Sources of Funds

To investigate the funding issues, let’s imagine a typical project.  The situation we have in mind that you’ve established a local or regional project team and you’re clear on the scope of the project.  You have thoughts on what type of corporate structure you might use and you’re developing the business plan.  You’re mapping potential demand and working out where the customers are, talking to potential partners for the build and you are close to knowing what you’re going to build, where it’s going to go, what it’s going to cost and how services can be offered.  Now you need to raise the money.

The purpose of this article is to help you think through the options, and, hopefully, reduce the amount of time you might waste by approaching the wrong targets for the wrong amount of investments.  There’s an obvious disclaimer that we need to make in that INCA cannot offer investment or financial advice nor does anything on this site constitute such advice.  However, we hope that you can benefit form the experience and knowledge of our contributors.

Our working assumption (supported by evidence from some of our near neighbours in Europe and recent UK experience) is that local/regional NGA projects will require different approaches to funding than more ‘traditional’ telecommunications projects.  For example, many of the community inspired projects in the Netherlands and Sweden were regarded as ‘sub-scale’ and ‘un-economic’ by traditional investors and telecommunications companies; yet these projects delivered high levels of customer take-up and are delivering sustainable returns.

In looking to fund your project, you need to understand the territory and which types of funding might be available; so we define the following seven types of potential investors:

  • Private investors – individuals.  Sometimes known as “Angel investors” they invest in smaller projects at an earlier stage than venture funds and generally work very closely with those they invest in.  Often they are what’s called "high net worth individuals" – people who’ve made money elsewhere and now want to invest it in other areas.  The use of Self Investment Pension Plans and the Enterprise Investment Scheme may be attractive to them.
  • Alternative or community-based forms of investment.  These include cooperative structures such as Industrial and Provident Societies, Community Investment Companies; new forms such as ‘Social Impact Bonds’ and ‘Community Bonds’ are emerging.
  • Private investors – venture funds, venture capitalists.  Generally invest in the equity of established businesses.
  • Corporate investors; companies generally in the telecommunications field that put their own investments into projects.
  • Public investors and government organisations at regional/national level.  We include BDUK in this category, and formerly, the Regional Development Agencies were active in some areas.  Often, their investments are conditional on investments by others – this is called "matched funding".  The picture as far as BDUK is concerned is still developing.  Other initiatives such as Local Enterprise Partnerships, Regional Growth Funds and the Enterprise Zones (announced in the Budget in March 2011) will also have a bearing on your funding strategy.  The picture is changing rapidly.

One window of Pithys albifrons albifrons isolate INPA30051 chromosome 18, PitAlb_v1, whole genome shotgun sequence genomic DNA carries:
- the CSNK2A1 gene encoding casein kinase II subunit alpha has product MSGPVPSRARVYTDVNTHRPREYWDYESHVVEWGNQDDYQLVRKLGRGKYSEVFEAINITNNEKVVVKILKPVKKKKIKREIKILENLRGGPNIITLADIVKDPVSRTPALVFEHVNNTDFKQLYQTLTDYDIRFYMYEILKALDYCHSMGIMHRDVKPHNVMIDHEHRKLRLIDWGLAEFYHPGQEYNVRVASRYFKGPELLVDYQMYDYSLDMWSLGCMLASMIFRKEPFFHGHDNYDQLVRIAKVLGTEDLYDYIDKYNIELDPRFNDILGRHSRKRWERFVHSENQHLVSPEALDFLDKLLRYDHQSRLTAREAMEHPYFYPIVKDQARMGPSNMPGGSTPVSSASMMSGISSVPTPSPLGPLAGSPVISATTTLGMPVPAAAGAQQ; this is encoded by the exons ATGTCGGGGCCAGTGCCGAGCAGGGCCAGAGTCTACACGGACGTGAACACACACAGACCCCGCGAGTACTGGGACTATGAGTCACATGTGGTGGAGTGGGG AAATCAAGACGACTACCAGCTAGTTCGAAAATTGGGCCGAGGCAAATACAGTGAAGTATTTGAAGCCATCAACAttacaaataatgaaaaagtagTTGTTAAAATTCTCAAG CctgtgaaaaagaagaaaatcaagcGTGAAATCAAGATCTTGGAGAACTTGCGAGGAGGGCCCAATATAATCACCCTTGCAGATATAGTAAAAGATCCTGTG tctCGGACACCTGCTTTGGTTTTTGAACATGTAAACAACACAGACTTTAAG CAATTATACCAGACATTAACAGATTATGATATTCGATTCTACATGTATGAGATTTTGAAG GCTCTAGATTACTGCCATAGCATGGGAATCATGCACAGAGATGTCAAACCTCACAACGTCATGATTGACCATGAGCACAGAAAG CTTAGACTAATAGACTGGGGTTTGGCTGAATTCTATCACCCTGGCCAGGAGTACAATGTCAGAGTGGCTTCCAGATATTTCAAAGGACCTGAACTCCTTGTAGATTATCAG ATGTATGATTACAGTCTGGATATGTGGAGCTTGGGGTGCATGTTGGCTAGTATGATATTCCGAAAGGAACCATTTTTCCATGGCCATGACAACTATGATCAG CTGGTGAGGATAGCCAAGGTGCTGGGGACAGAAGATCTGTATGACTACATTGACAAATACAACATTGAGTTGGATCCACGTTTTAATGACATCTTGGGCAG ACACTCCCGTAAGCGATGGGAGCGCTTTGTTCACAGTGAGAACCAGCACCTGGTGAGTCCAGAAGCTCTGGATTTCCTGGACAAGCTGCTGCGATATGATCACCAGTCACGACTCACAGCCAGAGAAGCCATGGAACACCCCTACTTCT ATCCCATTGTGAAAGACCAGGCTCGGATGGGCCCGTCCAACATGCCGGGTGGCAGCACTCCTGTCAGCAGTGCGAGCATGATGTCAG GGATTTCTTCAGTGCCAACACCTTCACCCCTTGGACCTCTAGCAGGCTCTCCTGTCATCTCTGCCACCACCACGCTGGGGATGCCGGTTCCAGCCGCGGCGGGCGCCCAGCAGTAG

• Infrastructure investors (sometimes called “Specialist Investment Funds”) invest in long term ‘utility’ investments such as roads, railways, energy.  In this category, we include the European Investment Bank (“EIB”).
  • Investment institutions (conventional); investors and pension fund managers and banks (both UK and overseas).


We’ve ranked the above broadly in terms of the size of projects that they might be interested in funding – ie as you look down the list the projects of interest tend to get bigger.  That’s not an exact relationship however.

As you can see, from a conventional investment point of view, the main problem facing local and regional projects looking for funding (assuming a sustainable business case can be defined) is that of scale.

It also should be noted that the formation of NGA projects would be regarded by many investors as “early stage” developments or “start-ups”; and these are regarded as high risk by venture or development capital investors.

At the time of writing, it appears unlikely that conventional large-scale investors (the final two categories in the list above) would be prepared to invest in local or regional NGA projects.  There may be some possibility that "framework" agreements, which can aggregate a number of projects into a total size of interest to larger investors, might be possible; INCA is actively working on this idea.

It’s certainly the case that the UK will need to find innovative approaches and structures to addressing the need for investment.